Hello everyone, welcome back to the retro corner. This week we’re going to be looking at the smash hit, Sly Cooper and the Thievius Raccoonus. One of the main reasons for my choice of this game is that it’s one of my favourite franchises to come from PlayStation, especially as I feel it’s one of the more underappreciated mascots of Sony’s. It originally released back in September of 2003 on the PlayStation 2, and has seen re-releases and remasters over the next several years and console generations.
As for the setting of this game, it takes place in a version of our world, but instead of humans and animals, the world’s made up of anthropomorphic animals that take on the same roles as humans. This game follows the antics a Raccoon named Sly Cooper, who’s the most recent child of a long line of master thieves.
The bulk of the game follows Sly in his adult years, where he must reclaim all of the lost pages of his family’s teachings, a book called “The Thievius Raccoonus”. This is necessary due to a group dubbed “The Fiendish Five”, who murdered Sly’s parents and stole the entirety of his family’s thieving knowledge, splitting it up between them all. Sly, alongside his best friends from childhood, Bentley the Turtle and Murry the Hippo must track down and rob each of the Fiendish Five to reclaim his family’s heirloom. Each of the Fiendish Five have their own location, consisting of linear missions that lead up to the final heists to rob and defeat each of the Fiendish Five.
When considering how the game itself plays, it plays from a third person angle, with a very heavy inclination for stealth. The game discourages fighting even more by giving you a one hit life bar, unless you find lucky horseshoes, which at max will only let you take three hits from enemies. The game also introduced some new elements to platforming, specifically by adding contextual parts to travel, which would be indicated with faint blue sparkles. If you held the O button while near these sparkles, Sly would land on needle edge points, or sneak alongside ledges. This helped add variety to a large portion of traveling and sneaking around the maps.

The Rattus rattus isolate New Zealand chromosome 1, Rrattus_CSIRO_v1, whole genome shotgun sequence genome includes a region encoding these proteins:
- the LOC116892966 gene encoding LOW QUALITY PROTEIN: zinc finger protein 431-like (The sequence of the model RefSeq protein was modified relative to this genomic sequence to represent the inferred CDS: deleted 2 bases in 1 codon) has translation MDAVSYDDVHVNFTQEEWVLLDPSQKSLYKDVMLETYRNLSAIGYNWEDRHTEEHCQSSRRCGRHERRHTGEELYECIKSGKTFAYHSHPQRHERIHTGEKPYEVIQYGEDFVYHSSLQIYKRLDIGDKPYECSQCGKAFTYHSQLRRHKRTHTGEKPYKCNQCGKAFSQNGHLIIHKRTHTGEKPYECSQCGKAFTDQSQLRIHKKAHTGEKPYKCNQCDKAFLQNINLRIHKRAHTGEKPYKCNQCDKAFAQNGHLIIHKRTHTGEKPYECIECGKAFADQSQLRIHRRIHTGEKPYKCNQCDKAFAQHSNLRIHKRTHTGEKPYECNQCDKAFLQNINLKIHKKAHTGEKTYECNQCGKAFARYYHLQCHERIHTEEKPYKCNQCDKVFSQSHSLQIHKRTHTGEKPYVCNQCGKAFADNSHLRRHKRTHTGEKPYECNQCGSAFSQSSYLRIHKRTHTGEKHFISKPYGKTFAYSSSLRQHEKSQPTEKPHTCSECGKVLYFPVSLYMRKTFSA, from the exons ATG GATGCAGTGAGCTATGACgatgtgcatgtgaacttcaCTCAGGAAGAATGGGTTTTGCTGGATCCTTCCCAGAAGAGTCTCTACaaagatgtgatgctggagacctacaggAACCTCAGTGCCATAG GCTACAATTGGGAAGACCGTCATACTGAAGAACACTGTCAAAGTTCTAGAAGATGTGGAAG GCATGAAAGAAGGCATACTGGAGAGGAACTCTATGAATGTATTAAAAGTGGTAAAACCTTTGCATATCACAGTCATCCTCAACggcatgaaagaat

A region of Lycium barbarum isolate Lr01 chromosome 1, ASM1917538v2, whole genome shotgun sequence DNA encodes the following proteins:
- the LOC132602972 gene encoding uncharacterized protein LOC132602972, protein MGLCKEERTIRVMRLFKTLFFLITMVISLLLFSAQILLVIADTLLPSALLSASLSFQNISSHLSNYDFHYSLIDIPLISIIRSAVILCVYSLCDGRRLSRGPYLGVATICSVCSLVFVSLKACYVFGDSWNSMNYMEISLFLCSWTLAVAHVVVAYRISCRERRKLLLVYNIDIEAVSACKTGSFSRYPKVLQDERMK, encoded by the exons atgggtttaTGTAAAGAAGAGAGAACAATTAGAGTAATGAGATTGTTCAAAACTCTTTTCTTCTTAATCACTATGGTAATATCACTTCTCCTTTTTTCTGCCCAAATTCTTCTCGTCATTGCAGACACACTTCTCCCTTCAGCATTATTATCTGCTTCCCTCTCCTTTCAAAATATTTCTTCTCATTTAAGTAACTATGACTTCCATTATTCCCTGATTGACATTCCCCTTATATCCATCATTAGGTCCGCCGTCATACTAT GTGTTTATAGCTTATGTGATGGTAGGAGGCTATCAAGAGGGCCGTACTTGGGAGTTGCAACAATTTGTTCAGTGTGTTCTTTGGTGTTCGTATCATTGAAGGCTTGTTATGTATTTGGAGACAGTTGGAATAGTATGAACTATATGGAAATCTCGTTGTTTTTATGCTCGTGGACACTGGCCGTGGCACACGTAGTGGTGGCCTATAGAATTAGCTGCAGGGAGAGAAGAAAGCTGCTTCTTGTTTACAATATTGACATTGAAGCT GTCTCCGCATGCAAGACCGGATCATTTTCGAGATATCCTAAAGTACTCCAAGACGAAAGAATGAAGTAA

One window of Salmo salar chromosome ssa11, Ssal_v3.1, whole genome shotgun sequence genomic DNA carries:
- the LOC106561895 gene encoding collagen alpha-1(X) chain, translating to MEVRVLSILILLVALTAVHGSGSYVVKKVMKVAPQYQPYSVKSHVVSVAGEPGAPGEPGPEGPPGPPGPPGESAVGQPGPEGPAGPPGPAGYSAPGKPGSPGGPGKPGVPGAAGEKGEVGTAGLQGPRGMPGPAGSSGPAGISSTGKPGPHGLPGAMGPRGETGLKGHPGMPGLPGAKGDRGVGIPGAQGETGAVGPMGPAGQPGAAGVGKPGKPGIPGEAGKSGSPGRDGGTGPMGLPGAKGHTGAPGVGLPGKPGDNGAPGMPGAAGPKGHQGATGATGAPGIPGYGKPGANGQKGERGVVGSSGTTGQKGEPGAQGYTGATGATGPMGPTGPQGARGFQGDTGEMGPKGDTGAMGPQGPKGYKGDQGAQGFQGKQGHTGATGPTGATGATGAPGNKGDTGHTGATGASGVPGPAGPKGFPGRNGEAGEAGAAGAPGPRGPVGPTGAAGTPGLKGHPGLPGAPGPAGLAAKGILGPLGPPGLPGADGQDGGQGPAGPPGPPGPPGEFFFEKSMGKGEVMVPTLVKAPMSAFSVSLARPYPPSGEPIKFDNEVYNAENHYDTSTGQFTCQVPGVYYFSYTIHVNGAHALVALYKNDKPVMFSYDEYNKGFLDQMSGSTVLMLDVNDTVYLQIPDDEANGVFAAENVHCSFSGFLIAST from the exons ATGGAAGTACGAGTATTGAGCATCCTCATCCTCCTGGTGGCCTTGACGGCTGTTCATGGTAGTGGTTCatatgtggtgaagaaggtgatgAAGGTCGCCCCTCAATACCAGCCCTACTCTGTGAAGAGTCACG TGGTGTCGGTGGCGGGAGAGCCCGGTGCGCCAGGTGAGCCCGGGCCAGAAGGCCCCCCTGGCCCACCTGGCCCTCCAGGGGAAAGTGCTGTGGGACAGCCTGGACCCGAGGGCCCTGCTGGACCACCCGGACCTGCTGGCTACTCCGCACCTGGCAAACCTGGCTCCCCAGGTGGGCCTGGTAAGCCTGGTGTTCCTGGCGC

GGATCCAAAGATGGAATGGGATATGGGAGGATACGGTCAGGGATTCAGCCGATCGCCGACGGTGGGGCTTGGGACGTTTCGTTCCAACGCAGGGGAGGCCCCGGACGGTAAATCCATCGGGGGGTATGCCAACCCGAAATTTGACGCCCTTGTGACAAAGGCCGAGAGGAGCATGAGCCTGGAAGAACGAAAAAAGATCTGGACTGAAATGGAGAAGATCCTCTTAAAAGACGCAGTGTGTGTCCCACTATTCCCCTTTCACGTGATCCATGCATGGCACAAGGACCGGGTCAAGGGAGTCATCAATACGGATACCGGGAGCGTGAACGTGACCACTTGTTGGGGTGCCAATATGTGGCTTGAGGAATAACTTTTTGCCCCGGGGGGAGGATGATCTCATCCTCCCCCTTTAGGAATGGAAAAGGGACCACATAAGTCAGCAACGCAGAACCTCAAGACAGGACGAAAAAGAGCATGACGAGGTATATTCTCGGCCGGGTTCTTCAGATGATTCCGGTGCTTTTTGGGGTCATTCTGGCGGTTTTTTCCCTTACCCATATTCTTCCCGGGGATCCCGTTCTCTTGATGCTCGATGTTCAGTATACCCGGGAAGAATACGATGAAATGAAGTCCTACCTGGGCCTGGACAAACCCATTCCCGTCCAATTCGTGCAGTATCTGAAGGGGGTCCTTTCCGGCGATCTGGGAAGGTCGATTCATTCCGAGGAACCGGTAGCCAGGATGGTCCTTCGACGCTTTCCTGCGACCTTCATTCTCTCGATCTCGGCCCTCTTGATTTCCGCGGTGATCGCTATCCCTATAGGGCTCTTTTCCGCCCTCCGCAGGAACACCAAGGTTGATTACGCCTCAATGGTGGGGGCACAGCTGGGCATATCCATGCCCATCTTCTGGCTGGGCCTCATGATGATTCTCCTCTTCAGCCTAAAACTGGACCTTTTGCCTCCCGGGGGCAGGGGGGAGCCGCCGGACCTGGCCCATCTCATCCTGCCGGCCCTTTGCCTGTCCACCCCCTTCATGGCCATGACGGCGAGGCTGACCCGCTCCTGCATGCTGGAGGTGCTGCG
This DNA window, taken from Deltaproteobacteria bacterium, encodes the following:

Sly Cooper and the Thievius Raccoonus actually garnered generally high reviews, with most reviewers giving it a score of 8 or higher, though there were a few that gave it a 6. For being a project requested by Sony to create a new PlayStation mascot, I believe they were somewhat successful. Even though he’s not as recognizable as say, Crash Bandicoot or even Spyro the dragon, he’s found a strong place in the hearts of those who enjoyed a stealth action game that wasn’t as complicated as say Splinter Cell or Metal Gear Solid.
Thankfully this game is still quite available to many, so long as you at least have a PS2 or PS3 around, and it’s likely we’ll see another remaster for it eventually. I hope that some of you may be willing to give it a shot, as it’s an amazing game that’s got some witty banter that even as an adult can be quite entertaining.